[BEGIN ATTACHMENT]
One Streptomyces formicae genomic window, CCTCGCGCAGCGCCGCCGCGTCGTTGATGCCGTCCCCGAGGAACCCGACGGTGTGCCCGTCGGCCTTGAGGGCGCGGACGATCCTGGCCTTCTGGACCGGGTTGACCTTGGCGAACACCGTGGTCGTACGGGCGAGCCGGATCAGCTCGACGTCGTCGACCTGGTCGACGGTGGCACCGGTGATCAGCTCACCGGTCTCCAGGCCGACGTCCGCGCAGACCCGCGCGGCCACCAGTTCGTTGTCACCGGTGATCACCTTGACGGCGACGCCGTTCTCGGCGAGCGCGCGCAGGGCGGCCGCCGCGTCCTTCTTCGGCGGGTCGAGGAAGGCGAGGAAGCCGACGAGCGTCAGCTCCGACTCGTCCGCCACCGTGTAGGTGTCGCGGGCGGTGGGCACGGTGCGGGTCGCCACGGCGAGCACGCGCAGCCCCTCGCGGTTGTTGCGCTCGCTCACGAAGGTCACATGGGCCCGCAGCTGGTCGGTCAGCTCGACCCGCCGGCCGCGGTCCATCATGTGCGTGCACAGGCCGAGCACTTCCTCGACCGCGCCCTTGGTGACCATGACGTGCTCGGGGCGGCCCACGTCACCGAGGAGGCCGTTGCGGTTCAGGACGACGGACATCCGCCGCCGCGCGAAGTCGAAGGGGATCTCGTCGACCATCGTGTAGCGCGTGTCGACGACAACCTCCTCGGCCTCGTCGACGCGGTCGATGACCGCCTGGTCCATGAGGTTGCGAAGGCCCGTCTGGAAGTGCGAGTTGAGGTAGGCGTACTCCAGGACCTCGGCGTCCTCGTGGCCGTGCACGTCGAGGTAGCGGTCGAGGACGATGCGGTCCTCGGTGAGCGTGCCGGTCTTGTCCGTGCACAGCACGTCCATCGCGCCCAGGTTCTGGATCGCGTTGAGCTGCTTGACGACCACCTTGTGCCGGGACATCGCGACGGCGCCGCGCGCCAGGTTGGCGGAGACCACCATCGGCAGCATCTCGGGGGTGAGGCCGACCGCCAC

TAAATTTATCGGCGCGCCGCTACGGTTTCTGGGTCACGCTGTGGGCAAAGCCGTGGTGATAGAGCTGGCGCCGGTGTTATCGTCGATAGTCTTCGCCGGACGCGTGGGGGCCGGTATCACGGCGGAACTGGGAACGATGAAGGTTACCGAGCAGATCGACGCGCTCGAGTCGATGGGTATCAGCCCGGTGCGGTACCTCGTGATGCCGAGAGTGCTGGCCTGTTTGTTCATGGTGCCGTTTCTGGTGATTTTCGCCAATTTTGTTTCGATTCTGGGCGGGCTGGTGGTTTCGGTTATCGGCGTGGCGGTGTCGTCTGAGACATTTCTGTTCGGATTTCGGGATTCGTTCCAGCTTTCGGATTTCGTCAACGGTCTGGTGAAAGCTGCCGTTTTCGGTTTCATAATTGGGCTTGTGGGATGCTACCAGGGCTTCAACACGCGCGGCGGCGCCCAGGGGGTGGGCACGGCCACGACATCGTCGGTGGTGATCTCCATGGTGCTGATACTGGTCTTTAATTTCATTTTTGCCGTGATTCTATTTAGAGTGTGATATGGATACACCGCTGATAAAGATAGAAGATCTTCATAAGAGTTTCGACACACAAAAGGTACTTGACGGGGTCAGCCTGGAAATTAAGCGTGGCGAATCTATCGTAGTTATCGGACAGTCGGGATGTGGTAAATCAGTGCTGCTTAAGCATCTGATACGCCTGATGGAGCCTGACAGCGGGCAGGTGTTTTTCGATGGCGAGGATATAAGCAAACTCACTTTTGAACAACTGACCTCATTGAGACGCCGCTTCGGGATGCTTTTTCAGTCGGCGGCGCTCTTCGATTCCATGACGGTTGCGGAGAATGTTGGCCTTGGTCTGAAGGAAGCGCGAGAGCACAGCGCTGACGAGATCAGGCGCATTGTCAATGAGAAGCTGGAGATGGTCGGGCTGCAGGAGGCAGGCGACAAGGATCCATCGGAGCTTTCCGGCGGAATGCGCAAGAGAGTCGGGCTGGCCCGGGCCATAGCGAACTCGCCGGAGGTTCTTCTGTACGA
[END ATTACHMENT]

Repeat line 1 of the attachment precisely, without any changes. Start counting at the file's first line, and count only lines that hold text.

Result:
One Streptomyces formicae genomic window, CCTCGCGCAGCGCCGCCGCGTCGTTGATGCCGTCCCCGAGGAACCCGACGGTGTGCCCGTCGGCCTTGAGGGCGCGGACGATCCTGGCCTTCTGGACCGGGTTGACCTTGGCGAACACCGTGGTCGTACGGGCGAGCCGGATCAGCTCGACGTCGTCGACCTGGTCGACGGTGGCACCGGTGATCAGCTCACCGGTCTCCAGGCCGACGTCCGCGCAGACCCGCGCGGCCACCAGTTCGTTGTCACCGGTGATCACCTTGACGGCGACGCCGTTCTCGGCGAGCGCGCGCAGGGCGGCCGCCGCGTCCTTCTTCGGCGGGTCGAGGAAGGCGAGGAAGCCGACGAGCGTCAGCTCCGACTCGTCCGCCACCGTGTAGGTGTCGCGGGCGGTGGGCACGGTGCGGGTCGCCACGGCGAGCACGCGCAGCCCCTCGCGGTTGTTGCGCTCGCTCACGAAGGTCACATGGGCCCGCAGCTGGTCGGTCAGCTCGACCCGCCGGCCGCGGTCCATCATGTGCGTGCACAGGCCGAGCACTTCCTCGACCGCGCCCTTGGTGACCATGACGTGCTCGGGGCGGCCCACGTCACCGAGGAGGCCGTTGCGGTTCAGGACGACGGACATCCGCCGCCGCGCGAAGTCGAAGGGGATCTCGTCGACCATCGTGTAGCGCGTGTCGACGACAACCTCCTCGGCCTCGTCGACGCGGTCGATGACCGCCTGGTCCATGAGGTTGCGAAGGCCCGTCTGGAAGTGCGAGTTGAGGTAGGCGTACTCCAGGACCTCGGCGTCCTCGTGGCCGTGCACGTCGAGGTAGCGGTCGAGGACGATGCGGTCCTCGGTGAGCGTGCCGGTCTTGTCCGTGCACAGCACGTCCATCGCGCCCAGGTTCTGGATCGCGTTGAGCTGCTTGACGACCACCTTGTGCCGGGACATCGCGACGGCGCCGCGCGCCAGGTTGGCGGAGACCACCATCGGCAGCATCTCGGGGGTGAGGCCGACCGCCAC